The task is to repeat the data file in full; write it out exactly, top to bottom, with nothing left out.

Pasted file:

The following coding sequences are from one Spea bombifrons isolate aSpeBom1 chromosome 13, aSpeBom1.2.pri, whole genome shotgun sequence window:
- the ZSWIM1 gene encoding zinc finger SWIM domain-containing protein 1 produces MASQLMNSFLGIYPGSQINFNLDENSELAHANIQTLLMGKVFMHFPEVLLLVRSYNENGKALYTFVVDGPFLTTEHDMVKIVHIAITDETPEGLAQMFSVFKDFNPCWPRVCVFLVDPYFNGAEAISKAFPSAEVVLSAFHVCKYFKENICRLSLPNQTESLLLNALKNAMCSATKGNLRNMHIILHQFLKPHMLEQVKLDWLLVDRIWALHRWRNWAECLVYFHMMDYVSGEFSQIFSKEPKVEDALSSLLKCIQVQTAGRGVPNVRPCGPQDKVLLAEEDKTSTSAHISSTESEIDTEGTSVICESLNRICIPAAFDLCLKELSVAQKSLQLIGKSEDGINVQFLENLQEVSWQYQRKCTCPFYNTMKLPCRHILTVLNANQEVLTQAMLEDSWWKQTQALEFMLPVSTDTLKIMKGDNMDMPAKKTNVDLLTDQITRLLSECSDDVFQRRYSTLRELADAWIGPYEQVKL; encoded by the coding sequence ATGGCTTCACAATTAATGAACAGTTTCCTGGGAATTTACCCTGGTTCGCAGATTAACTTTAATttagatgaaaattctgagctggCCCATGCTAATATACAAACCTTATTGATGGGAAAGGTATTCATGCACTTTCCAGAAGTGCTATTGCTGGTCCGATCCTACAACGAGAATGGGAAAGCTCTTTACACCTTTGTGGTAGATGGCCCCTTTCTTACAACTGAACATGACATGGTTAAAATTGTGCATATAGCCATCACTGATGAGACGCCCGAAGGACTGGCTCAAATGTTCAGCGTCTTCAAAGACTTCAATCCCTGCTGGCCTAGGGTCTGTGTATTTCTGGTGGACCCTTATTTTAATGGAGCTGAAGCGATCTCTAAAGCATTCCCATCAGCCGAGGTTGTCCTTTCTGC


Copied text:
The following coding sequences are from one Spea bombifrons isolate aSpeBom1 chromosome 13, aSpeBom1.2.pri, whole genome shotgun sequence window:
- the ZSWIM1 gene encoding zinc finger SWIM domain-containing protein 1 produces MASQLMNSFLGIYPGSQINFNLDENSELAHANIQTLLMGKVFMHFPEVLLLVRSYNENGKALYTFVVDGPFLTTEHDMVKIVHIAITDETPEGLAQMFSVFKDFNPCWPRVCVFLVDPYFNGAEAISKAFPSAEVVLSAFHVCKYFKENICRLSLPNQTESLLLNALKNAMCSATKGNLRNMHIILHQFLKPHMLEQVKLDWLLVDRIWALHRWRNWAECLVYFHMMDYVSGEFSQIFSKEPKVEDALSSLLKCIQVQTAGRGVPNVRPCGPQDKVLLAEEDKTSTSAHISSTESEIDTEGTSVICESLNRICIPAAFDLCLKELSVAQKSLQLIGKSEDGINVQFLENLQEVSWQYQRKCTCPFYNTMKLPCRHILTVLNANQEVLTQAMLEDSWWKQTQALEFMLPVSTDTLKIMKGDNMDMPAKKTNVDLLTDQITRLLSECSDDVFQRRYSTLRELADAWIGPYEQVKL; encoded by the coding sequence ATGGCTTCACAATTAATGAACAGTTTCCTGGGAATTTACCCTGGTTCGCAGATTAACTTTAATttagatgaaaattctgagctggCCCATGCTAATATACAAACCTTATTGATGGGAAAGGTATTCATGCACTTTCCAGAAGTGCTATTGCTGGTCCGATCCTACAACGAGAATGGGAAAGCTCTTTACACCTTTGTGGTAGATGGCCCCTTTCTTACAACTGAACATGACATGGTTAAAATTGTGCATATAGCCATCACTGATGAGACGCCCGAAGGACTGGCTCAAATGTTCAGCGTCTTCAAAGACTTCAATCCCTGCTGGCCTAGGGTCTGTGTATTTCTGGTGGACCCTTATTTTAATGGAGCTGAAGCGATCTCTAAAGCATTCCCATCAGCCGAGGTTGTCCTTTCTGC